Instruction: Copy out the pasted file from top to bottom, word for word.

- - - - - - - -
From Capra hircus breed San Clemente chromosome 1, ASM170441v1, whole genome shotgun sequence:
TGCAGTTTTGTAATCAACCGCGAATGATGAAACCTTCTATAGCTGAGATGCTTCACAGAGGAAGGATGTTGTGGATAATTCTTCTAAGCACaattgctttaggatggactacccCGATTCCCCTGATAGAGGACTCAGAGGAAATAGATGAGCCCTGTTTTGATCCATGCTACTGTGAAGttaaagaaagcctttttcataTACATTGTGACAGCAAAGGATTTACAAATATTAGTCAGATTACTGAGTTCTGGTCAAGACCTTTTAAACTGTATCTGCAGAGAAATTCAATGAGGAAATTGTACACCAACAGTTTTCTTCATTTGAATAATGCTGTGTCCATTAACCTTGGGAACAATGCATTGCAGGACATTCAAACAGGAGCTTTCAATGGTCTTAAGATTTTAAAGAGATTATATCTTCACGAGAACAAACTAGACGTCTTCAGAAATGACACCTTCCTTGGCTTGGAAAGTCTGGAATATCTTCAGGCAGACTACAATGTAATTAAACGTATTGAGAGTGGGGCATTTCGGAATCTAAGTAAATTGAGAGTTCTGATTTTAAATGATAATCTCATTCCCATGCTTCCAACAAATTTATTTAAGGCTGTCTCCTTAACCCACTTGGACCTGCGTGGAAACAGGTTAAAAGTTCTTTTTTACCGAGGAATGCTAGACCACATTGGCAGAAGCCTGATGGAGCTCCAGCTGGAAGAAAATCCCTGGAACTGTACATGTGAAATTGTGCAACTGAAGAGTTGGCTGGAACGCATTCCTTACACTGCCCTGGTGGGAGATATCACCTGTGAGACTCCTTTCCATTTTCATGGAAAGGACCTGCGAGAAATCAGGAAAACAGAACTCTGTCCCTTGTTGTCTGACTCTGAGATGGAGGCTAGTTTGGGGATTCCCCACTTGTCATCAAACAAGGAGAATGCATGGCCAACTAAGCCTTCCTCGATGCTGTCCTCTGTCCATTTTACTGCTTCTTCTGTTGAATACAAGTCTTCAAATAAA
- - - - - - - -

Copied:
From Capra hircus breed San Clemente chromosome 1, ASM170441v1, whole genome shotgun sequence:
TGCAGTTTTGTAATCAACCGCGAATGATGAAACCTTCTATAGCTGAGATGCTTCACAGAGGAAGGATGTTGTGGATAATTCTTCTAAGCACaattgctttaggatggactacccCGATTCCCCTGATAGAGGACTCAGAGGAAATAGATGAGCCCTGTTTTGATCCATGCTACTGTGAAGttaaagaaagcctttttcataTACATTGTGACAGCAAAGGATTTACAAATATTAGTCAGATTACTGAGTTCTGGTCAAGACCTTTTAAACTGTATCTGCAGAGAAATTCAATGAGGAAATTGTACACCAACAGTTTTCTTCATTTGAATAATGCTGTGTCCATTAACCTTGGGAACAATGCATTGCAGGACATTCAAACAGGAGCTTTCAATGGTCTTAAGATTTTAAAGAGATTATATCTTCACGAGAACAAACTAGACGTCTTCAGAAATGACACCTTCCTTGGCTTGGAAAGTCTGGAATATCTTCAGGCAGACTACAATGTAATTAAACGTATTGAGAGTGGGGCATTTCGGAATCTAAGTAAATTGAGAGTTCTGATTTTAAATGATAATCTCATTCCCATGCTTCCAACAAATTTATTTAAGGCTGTCTCCTTAACCCACTTGGACCTGCGTGGAAACAGGTTAAAAGTTCTTTTTTACCGAGGAATGCTAGACCACATTGGCAGAAGCCTGATGGAGCTCCAGCTGGAAGAAAATCCCTGGAACTGTACATGTGAAATTGTGCAACTGAAGAGTTGGCTGGAACGCATTCCTTACACTGCCCTGGTGGGAGATATCACCTGTGAGACTCCTTTCCATTTTCATGGAAAGGACCTGCGAGAAATCAGGAAAACAGAACTCTGTCCCTTGTTGTCTGACTCTGAGATGGAGGCTAGTTTGGGGATTCCCCACTTGTCATCAAACAAGGAGAATGCATGGCCAACTAAGCCTTCCTCGATGCTGTCCTCTGTCCATTTTACTGCTTCTTCTGTTGAATACAAGTCTTCAAATAAA